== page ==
There are a few advanced applications of MIDI that you can use once you’ve got the hang of things. We’re going to go into a few of them now, although we’re not going to spend too much time on the individual steps to pull them off. This is because they’re largely dependent on individual DAWs.
By having your software instruments respond to properties of your MIDI notes you can put together interesting effects.
One of the most fun ways of employing this is using the MIDI notes to trigger external instruments, not just software ones. In this way, you can use the data to get a MIDI controller, like a set of pads, talking to another instrument like a hardware synth, and using one to play the other. It takes a little bit of work to set up, but if you find yourself with a lot of different instruments and one preferred control method, then this is a neat way to streamline your work.
As we mentioned earlier, you can also use MIDI data like velocity and note on/note off to trigger certain aspects of the software instrument.
This gives you very fine grained control, and allows you to come up with some seriously wild effects. Also, because you can draw multiple MIDI notes into one track, including on top of one another at different octaves, it’s easy to create complex chords and layered effects.
One of the lesser-known ways of creating MIDI is to extract it from audio information. DAWs such as Ableton are known for enabling users to do this. Essentially, it means that you can input a piece of recorded audio and extract pitches and note locations from it. This is a great way to create accompanying parts to a recording.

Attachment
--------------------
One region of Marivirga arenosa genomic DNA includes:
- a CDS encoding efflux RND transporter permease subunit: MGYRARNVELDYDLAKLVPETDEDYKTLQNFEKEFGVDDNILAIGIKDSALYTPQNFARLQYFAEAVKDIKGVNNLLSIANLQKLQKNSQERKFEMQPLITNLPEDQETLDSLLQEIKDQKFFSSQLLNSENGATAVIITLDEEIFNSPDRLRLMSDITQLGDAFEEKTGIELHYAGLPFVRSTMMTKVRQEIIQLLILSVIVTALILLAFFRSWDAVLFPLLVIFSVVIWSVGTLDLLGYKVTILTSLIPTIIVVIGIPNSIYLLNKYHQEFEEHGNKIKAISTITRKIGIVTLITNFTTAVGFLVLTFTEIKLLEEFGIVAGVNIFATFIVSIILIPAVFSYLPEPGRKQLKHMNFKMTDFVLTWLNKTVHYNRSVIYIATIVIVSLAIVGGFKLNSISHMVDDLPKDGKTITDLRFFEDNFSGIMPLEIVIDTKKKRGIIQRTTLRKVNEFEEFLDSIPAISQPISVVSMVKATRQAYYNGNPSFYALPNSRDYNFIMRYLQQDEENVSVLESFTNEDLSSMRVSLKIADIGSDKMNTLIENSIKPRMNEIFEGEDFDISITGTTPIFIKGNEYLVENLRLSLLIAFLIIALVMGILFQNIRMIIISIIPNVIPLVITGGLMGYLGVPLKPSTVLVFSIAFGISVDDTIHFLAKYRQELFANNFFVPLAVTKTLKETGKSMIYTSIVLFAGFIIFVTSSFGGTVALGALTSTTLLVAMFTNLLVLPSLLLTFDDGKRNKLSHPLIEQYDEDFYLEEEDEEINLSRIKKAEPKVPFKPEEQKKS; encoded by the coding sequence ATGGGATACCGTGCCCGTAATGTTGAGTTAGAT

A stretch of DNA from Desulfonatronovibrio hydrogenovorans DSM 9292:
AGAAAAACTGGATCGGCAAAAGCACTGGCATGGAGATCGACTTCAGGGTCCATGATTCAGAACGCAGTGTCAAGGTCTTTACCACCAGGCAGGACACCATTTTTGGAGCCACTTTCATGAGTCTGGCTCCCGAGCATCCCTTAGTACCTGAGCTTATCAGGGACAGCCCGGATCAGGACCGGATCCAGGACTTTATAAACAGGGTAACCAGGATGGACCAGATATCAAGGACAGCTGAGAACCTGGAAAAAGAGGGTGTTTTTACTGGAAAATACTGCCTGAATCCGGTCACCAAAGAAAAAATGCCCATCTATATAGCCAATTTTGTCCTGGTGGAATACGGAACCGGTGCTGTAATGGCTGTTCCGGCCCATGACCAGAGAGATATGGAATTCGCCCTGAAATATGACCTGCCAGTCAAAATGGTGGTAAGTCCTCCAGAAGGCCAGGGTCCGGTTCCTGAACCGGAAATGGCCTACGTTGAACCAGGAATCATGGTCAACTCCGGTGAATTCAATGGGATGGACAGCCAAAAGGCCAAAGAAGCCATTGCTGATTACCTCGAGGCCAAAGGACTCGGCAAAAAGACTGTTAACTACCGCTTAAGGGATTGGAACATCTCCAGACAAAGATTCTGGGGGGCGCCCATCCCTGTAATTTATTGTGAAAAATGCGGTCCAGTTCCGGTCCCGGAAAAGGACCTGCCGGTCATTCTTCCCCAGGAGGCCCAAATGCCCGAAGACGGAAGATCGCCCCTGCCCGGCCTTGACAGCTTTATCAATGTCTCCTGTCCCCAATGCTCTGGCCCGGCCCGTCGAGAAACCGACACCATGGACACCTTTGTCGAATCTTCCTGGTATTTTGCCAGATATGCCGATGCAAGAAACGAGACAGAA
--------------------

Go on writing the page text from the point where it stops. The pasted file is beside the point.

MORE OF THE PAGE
In addition, one of the big pluses of MIDI composition is that it is highly portable. What we mean by this is that because the notes are simply bits of data, and contain no actual audio information themselves, it’s really easy to port them over to another computer and continue working on it there. As long as you’re using the same DAW, and using the same instruments and effects, you will easily be able to move back and forth between the two.
In fairness, this is less important these days now that even the smallest flash drive has multiple gigabytes of space, but it’s a useful tool to illustrate what MIDI is and how it works. It’s data, and nothing more.
Every DAW will treat MIDI slightly differently, display it differently, and enable you to do more with it. So experiment, and switch between them until you’ve found one you like.
- Note: a single piece of MIDI data, usually expressed as a slim rectangle and displayed on a grid. Instructs an instrument to play audio.
- Velocity: a method of simulating the perceived loudness of a given MIDI note. Measured in units from 0 to 127.
- Quantisation: the process where MIDI notes are snapped to their nearest spot on the grid in order to compensate for human playing, and retain timing.
- Controller: a device that’s used to input and sequence MIDI notes. Usually this is a keyboard, or set of pads.